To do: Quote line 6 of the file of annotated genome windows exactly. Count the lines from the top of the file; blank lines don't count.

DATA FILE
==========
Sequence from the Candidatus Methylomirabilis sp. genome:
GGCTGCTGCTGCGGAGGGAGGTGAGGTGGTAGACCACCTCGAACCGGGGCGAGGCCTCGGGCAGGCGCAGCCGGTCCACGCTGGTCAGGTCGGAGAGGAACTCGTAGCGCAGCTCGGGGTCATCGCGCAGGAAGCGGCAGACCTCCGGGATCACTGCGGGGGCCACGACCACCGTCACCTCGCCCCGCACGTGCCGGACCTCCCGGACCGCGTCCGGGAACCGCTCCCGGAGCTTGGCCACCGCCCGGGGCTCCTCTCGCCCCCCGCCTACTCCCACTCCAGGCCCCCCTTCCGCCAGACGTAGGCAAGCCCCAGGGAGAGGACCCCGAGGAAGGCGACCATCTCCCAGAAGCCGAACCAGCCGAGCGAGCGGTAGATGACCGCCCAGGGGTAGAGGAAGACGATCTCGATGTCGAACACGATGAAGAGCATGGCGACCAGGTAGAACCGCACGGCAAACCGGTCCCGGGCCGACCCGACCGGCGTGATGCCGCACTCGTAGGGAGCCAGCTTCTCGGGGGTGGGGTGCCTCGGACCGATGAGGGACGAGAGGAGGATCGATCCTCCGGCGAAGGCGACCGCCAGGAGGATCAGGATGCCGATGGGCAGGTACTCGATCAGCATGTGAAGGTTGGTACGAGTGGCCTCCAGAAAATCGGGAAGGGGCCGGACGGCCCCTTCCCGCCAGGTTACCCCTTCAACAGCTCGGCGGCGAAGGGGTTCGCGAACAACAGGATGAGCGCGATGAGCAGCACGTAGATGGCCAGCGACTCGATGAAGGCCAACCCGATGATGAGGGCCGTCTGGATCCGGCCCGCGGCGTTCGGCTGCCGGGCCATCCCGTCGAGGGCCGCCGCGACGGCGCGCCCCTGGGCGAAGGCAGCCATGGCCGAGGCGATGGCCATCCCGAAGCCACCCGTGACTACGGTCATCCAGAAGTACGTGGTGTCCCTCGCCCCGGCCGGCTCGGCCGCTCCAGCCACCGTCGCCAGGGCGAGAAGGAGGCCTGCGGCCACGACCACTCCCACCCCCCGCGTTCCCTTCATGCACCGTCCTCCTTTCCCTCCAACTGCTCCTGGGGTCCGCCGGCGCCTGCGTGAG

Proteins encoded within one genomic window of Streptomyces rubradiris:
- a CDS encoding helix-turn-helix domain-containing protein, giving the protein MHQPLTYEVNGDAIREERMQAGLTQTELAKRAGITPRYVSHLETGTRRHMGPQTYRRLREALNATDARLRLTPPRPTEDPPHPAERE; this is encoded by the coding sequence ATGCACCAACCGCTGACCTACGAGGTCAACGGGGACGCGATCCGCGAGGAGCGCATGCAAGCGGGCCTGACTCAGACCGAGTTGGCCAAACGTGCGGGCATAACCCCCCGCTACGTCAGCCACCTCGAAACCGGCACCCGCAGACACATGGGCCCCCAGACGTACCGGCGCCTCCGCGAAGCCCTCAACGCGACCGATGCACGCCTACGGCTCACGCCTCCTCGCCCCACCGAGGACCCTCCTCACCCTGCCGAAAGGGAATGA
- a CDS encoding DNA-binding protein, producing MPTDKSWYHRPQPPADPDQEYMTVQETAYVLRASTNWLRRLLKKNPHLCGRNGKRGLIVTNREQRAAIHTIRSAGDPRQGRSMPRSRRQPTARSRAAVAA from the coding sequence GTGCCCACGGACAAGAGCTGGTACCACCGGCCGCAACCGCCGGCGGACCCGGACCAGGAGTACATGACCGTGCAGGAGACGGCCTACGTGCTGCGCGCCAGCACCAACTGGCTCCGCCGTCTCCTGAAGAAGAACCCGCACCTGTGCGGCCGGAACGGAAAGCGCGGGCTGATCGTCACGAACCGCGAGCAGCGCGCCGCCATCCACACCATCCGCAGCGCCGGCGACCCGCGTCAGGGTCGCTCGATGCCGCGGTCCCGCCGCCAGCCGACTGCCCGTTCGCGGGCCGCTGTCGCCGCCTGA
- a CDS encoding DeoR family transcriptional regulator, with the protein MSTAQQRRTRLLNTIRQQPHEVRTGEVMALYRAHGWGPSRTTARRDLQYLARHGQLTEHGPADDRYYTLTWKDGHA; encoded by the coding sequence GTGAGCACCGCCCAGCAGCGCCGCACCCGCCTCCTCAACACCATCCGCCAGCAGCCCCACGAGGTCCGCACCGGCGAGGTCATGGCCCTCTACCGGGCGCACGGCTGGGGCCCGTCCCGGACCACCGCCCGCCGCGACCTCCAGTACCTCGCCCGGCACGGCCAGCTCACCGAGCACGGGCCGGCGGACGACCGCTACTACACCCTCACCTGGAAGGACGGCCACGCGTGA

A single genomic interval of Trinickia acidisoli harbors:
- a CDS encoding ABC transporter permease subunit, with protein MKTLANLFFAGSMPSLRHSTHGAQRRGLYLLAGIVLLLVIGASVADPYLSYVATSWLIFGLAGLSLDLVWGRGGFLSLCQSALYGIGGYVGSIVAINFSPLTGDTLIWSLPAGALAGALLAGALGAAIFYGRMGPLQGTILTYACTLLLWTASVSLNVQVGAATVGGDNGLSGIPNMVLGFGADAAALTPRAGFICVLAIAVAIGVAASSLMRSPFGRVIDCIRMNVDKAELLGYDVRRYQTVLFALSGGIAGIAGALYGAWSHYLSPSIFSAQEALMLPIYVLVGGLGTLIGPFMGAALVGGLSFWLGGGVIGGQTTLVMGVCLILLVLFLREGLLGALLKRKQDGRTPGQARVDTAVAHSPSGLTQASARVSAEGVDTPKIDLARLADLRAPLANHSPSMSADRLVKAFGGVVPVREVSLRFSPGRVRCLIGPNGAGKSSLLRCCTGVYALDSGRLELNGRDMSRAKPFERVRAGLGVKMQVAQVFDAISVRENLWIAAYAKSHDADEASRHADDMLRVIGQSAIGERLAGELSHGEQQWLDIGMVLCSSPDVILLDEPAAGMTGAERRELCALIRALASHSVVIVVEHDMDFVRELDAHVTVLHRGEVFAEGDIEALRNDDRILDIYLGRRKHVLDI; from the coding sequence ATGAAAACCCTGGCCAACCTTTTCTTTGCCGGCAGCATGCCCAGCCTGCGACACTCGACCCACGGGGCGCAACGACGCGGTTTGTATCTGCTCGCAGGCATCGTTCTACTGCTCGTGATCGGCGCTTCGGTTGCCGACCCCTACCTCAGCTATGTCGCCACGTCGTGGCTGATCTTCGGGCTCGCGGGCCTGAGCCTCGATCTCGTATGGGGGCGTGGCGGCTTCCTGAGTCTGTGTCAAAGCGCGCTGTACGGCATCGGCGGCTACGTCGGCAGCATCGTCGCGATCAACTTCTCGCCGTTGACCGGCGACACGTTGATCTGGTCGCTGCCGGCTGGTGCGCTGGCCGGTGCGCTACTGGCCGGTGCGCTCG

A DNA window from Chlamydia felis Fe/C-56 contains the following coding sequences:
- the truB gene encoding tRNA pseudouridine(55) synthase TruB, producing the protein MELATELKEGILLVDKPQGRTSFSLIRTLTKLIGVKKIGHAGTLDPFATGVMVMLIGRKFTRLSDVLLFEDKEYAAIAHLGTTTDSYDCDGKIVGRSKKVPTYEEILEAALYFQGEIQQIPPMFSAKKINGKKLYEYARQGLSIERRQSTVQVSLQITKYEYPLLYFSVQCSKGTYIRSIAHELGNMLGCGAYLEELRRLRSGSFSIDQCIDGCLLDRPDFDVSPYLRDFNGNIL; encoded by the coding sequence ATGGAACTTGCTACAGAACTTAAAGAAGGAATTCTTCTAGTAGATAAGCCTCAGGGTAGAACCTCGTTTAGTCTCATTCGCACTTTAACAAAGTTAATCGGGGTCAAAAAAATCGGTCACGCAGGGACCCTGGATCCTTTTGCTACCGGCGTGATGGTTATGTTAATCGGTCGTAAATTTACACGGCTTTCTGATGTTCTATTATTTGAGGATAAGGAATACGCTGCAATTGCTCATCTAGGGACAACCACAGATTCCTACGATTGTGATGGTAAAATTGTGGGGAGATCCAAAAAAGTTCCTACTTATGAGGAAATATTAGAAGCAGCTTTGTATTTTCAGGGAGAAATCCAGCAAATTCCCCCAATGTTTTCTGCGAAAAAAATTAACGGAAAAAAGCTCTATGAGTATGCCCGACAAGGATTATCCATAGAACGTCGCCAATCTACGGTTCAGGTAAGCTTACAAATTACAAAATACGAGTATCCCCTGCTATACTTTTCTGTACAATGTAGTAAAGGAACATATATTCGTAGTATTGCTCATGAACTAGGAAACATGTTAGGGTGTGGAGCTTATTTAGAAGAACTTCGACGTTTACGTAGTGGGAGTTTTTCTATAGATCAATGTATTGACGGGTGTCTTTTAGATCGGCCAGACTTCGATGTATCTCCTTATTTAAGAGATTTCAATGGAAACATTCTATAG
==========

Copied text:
- a CDS encoding DeoR family transcriptional regulator, with the protein MSTAQQRRTRLLNTIRQQPHEVRTGEVMALYRAHGWGPSRTTARRDLQYLARHGQLTEHGPADDRYYTLTWKDGHA; encoded by the coding sequence GTGAGCACCGCCCAGCAGCGCCGCACCCGCCTCCTCAACACCATCCGCCAGCAGCCCCACGAGGTCCGCACCGGCGAGGTCATGGCCCTCTACCGGGCGCACGGCTGGGGCCCGTCCCGGACCACCGCCCGCCGCGACCTCCAGTACCTCGCCCGGCACGGCCAGCTCACCGAGCACGGGCCGGCGGACGACCGCTACTACACCCTCACCTGGAAGGACGGCCACGCGTGA